Monday, March 28, 2016

Vera Series 5 - Old Wounds - Episode Review

My review of the previous episode: Changing Tides.

"Don't blame the times; blame yourself."

This is Vera’s second shot at a historical murder (first was Crow’s Trap). Carrie Telling was dumped in the woods in the 80s, when Vera was a young W.P.C. At the time, miners and coppers were at odds, resulting in several violent confrontations. The dead girl’s father, Bill, still carries a lot of bitterness from the period: not only did the police fail to find his daughter, but he was a miner. He’s quick to expect the worst of Vera and Aiden, and his temper is strong enough that Vera thinks a bout of rage may have resulted in his daughter’s death.

A friend, Stan, seems to be the only one who can calm him down. Bill's wife, Beryl, is nowhere in evidence—they’ve been separated since Carrie’s death. When Vera tracks her down, she reveals things were not as peachy as her husband supposed.

First, of course, Vera and Aiden go down the obvious route of investigation: boyfriend. There were two young men. One of them, whom Carrie did not favor, is now an M.P. The other, whom she did, has spent his life in and out of prison, and bolts when Vera and Aiden first meet him.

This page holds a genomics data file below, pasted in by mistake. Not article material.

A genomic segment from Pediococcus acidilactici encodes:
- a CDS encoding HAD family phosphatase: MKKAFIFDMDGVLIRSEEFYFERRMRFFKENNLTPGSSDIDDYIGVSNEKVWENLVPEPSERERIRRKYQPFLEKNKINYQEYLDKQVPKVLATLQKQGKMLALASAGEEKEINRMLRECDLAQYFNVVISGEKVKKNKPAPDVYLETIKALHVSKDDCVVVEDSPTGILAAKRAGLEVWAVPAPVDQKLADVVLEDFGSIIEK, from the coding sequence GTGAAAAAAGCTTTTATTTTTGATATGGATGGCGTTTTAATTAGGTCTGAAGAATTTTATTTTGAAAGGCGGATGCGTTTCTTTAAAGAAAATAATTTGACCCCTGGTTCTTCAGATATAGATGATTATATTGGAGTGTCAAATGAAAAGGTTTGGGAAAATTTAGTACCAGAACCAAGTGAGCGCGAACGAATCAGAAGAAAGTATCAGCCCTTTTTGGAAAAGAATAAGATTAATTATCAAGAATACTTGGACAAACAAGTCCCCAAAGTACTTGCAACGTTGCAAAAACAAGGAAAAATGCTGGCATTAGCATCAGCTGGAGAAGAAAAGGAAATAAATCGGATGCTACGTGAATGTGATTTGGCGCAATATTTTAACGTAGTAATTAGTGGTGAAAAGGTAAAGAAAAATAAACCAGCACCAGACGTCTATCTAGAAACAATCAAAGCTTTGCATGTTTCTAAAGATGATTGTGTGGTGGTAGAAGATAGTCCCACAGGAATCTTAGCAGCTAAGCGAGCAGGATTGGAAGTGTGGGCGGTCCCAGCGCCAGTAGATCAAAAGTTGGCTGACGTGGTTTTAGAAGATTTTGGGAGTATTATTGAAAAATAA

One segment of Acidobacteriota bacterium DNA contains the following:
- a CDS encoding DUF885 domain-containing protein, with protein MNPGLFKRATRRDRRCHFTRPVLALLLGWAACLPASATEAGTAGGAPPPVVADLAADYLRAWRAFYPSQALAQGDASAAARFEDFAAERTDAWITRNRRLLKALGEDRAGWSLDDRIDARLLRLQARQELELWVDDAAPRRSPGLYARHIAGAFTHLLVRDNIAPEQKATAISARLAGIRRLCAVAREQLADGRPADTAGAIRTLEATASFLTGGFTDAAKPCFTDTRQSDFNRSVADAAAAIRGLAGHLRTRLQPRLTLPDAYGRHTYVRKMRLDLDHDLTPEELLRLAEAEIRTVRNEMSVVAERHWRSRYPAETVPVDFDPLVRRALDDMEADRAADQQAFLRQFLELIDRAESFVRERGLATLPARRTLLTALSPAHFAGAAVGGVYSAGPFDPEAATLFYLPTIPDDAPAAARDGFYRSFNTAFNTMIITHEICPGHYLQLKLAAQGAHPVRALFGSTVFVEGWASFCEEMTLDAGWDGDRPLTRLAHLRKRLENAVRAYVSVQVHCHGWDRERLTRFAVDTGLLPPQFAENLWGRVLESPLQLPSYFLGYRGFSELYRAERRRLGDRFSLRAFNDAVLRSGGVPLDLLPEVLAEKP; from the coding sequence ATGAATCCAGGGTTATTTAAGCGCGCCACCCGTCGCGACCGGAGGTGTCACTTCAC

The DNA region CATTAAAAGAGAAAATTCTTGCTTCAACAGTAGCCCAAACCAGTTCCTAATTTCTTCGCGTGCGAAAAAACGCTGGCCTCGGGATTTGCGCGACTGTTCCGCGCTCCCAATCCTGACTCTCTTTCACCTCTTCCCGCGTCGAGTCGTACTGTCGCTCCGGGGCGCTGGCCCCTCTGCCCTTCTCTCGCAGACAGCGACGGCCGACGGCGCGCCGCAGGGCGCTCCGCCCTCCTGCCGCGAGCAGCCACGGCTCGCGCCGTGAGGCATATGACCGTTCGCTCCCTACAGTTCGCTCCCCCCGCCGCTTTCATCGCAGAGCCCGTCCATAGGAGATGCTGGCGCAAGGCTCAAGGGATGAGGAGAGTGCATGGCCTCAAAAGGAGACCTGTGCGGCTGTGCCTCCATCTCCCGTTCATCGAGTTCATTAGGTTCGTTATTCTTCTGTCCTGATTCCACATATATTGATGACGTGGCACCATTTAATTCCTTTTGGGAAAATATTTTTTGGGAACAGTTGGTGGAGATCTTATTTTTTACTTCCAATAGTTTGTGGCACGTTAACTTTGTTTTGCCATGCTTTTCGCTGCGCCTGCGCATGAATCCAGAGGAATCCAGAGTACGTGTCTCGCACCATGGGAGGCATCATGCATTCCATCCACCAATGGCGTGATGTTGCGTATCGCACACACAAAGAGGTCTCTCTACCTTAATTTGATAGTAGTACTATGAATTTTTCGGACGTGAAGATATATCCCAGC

Speaking of which, for the second episode in a row, Vera finds herself approaching a dangerous suspect. This particular brand of recklessness was not part of Joe’s Vera—but then, it didn’t have to be. He was much quicker to Vera’s defense. First time, Aiden could be forgiven his sloth, but now he’s late because he overslept. Vera’s not happy about it, but accepts his (false) assertion that he had to ferry his sisters to an appointment quite readily.

And what does this incident tell us about their partnership? Not much. Aiden has a large family, but is a single man in his thirties. He’s not a loner, but not a family man either. He shot a man, but doesn’t seem to be haunted by it. Vera makes a few quips to the effect that Aiden is trigger happy, but he hasn’t exhibited that characteristic. We still know very little about him, and he knows next to nothing about Vera. That she tolerates him and he tolerates her is more a necessity of the status quo than an actual relationship—we needed someone to integrate quickly, and so he has.

Supporting cast? Kenny’s relationship with Vera is a constant, and, in his eccentricity, he still feels like a connection to the show’s earlier style. A new addition to the cast—Helen—is the most interesting new secondary character we’ve seen since the departure of Billy (I'm tired of boring bright young things). Irreverent and smart, she’s an internet whiz who’s quick to order Kenny about (poor Kenny—everybody’s punching bag).

What changes I noted in my previous review have continued here. Series 5’s Vera is a milder, less insistent Vera—she still has moments of frustration, impatience, and unfairness, but all in all, she’s lost most of her flaws. After a bit of research, I’ve found that this is probably due to a new set of writers. Paul Rutman seemed to be the show’s mastermind previously, writing 8 episodes. Now, Martha Hillier is writing most of the episodes, and the change in style is obvious.

My review of the next episode: Muddy Waters.


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